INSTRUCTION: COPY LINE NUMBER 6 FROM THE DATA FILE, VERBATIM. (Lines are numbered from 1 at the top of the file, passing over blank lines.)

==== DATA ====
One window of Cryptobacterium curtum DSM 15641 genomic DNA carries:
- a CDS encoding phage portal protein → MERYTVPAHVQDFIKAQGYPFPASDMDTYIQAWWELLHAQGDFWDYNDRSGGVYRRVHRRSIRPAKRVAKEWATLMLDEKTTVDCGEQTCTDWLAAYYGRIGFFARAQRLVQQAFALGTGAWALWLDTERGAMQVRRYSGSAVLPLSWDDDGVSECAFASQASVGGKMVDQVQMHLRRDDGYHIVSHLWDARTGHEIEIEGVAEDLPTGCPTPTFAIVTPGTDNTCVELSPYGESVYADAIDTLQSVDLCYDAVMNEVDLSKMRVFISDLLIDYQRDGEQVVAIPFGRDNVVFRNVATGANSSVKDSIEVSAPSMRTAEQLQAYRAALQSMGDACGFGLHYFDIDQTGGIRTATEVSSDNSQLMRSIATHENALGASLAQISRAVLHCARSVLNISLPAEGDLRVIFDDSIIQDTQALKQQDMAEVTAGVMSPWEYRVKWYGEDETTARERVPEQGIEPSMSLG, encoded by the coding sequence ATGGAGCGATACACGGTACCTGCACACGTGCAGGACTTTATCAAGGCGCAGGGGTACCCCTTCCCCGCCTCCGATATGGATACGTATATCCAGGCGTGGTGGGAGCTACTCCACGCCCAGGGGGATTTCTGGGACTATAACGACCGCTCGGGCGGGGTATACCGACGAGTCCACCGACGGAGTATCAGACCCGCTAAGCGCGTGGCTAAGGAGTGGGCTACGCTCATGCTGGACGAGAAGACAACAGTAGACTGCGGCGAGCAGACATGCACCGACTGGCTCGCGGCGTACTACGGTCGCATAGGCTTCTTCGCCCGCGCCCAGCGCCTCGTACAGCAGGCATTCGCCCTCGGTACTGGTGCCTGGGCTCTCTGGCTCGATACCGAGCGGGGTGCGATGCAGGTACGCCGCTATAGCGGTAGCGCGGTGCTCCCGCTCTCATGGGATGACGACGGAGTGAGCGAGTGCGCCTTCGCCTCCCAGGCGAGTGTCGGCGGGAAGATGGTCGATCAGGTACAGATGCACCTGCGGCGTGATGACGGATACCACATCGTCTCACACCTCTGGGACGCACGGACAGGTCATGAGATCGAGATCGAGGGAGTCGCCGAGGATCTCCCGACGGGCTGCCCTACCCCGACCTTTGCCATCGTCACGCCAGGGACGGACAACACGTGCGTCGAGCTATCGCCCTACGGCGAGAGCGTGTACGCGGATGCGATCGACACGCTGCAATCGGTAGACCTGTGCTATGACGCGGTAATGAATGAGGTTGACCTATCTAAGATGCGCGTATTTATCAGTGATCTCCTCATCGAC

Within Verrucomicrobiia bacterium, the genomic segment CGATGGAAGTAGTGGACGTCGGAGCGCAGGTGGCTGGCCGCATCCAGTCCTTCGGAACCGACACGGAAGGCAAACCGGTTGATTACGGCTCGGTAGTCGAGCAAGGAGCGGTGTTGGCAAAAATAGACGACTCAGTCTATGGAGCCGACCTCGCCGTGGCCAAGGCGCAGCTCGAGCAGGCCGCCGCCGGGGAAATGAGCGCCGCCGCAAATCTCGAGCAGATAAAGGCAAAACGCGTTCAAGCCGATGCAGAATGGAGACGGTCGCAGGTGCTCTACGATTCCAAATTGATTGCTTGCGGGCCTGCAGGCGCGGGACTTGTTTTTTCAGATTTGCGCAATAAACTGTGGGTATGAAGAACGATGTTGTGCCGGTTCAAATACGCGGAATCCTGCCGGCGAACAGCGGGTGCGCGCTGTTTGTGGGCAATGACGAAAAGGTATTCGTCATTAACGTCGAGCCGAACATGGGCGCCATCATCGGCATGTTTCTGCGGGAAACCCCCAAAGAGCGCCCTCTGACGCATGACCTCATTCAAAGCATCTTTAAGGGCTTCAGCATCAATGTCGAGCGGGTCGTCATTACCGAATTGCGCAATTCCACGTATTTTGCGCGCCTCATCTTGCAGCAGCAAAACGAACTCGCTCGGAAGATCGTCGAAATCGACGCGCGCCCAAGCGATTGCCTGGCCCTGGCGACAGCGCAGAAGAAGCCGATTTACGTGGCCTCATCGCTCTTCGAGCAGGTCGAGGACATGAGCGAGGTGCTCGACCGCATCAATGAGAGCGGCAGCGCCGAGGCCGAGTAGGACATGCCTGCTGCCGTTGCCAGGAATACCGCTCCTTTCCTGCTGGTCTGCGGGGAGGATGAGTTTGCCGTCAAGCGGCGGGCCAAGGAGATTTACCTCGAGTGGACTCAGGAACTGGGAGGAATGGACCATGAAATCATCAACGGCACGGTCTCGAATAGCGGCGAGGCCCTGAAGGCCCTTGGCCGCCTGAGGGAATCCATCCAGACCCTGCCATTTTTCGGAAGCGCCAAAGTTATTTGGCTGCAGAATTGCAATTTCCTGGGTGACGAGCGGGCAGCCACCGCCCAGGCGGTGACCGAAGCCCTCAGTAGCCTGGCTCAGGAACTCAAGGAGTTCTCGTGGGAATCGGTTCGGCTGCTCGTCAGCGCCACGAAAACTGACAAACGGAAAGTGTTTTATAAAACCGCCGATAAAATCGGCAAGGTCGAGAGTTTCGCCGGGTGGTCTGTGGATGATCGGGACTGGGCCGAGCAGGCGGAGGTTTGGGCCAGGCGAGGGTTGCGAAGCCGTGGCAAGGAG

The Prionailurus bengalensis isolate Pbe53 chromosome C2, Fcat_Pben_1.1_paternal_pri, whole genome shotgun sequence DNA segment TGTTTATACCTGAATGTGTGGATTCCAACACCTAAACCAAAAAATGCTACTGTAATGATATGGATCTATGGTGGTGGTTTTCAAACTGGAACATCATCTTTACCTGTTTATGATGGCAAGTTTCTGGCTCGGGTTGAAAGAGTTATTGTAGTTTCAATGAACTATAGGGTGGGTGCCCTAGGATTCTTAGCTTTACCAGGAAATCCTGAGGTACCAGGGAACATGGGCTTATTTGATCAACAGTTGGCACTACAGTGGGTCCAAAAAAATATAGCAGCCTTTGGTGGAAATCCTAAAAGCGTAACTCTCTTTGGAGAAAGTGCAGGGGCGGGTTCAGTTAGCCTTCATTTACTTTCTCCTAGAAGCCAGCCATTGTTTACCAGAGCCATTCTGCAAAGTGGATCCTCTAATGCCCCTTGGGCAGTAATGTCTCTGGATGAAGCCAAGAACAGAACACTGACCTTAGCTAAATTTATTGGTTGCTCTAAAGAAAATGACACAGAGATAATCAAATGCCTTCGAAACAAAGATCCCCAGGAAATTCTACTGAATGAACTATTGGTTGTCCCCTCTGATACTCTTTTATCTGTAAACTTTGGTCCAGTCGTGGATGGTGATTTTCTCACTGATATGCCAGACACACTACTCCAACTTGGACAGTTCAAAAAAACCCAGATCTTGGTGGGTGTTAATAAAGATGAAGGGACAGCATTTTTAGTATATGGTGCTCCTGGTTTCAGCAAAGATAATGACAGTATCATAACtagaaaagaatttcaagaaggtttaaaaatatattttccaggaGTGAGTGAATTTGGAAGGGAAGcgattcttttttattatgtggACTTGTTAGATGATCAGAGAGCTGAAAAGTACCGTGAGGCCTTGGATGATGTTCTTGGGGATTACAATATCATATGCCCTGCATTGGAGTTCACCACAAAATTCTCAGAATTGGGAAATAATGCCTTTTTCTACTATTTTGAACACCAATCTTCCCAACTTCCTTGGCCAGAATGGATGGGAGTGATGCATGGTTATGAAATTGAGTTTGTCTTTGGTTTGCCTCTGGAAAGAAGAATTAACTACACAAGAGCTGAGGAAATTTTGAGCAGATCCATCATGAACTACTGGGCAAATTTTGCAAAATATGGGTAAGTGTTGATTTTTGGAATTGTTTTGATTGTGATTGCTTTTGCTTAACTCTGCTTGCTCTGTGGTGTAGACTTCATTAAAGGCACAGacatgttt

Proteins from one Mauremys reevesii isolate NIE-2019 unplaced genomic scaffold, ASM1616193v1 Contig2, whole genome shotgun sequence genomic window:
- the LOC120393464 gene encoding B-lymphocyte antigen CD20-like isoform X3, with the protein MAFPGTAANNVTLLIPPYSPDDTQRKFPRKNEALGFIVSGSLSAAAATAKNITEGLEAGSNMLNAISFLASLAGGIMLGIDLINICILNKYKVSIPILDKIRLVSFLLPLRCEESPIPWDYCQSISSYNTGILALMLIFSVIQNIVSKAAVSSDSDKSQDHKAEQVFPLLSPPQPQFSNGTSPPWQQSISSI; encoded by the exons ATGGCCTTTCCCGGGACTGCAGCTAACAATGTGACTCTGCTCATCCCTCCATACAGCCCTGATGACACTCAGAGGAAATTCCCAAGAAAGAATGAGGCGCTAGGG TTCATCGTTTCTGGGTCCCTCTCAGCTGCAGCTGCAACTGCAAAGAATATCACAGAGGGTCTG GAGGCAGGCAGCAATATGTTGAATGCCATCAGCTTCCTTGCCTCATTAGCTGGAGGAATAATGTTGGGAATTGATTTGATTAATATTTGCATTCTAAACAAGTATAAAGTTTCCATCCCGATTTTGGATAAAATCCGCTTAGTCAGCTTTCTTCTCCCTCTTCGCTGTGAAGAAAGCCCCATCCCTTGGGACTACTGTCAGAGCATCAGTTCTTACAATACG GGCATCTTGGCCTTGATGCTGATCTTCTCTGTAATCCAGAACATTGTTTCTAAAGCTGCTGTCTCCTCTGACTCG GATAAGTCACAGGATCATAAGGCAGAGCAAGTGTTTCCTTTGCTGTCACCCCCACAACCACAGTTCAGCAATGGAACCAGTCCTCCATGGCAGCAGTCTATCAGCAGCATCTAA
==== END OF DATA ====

- the LOC120393464 gene encoding B-lymphocyte antigen CD20-like isoform X3, with the protein MAFPGTAANNVTLLIPPYSPDDTQRKFPRKNEALGFIVSGSLSAAAATAKNITEGLEAGSNMLNAISFLASLAGGIMLGIDLINICILNKYKVSIPILDKIRLVSFLLPLRCEESPIPWDYCQSISSYNTGILALMLIFSVIQNIVSKAAVSSDSDKSQDHKAEQVFPLLSPPQPQFSNGTSPPWQQSISSI; encoded by the exons ATGGCCTTTCCCGGGACTGCAGCTAACAATGTGACTCTGCTCATCCCTCCATACAGCCCTGATGACACTCAGAGGAAATTCCCAAGAAAGAATGAGGCGCTAGGG TTCATCGTTTCTGGGTCCCTCTCAGCTGCAGCTGCAACTGCAAAGAATATCACAGAGGGTCTG GAGGCAGGCAGCAATATGTTGAATGCCATCAGCTTCCTTGCCTCATTAGCTGGAGGAATAATGTTGGGAATTGATTTGATTAATATTTGCATTCTAAACAAGTATAAAGTTTCCATCCCGATTTTGGATAAAATCCGCTTAGTCAGCTTTCTTCTCCCTCTTCGCTGTGAAGAAAGCCCCATCCCTTGGGACTACTGTCAGAGCATCAGTTCTTACAATACG GGCATCTTGGCCTTGATGCTGATCTTCTCTGTAATCCAGAACATTGTTTCTAAAGCTGCTGTCTCCTCTGACTCG GATAAGTCACAGGATCATAAGGCAGAGCAAGTGTTTCCTTTGCTGTCACCCCCACAACCACAGTTCAGCAATGGAACCAGTCCTCCATGGCAGCAGTCTATCAGCAGCATCTAA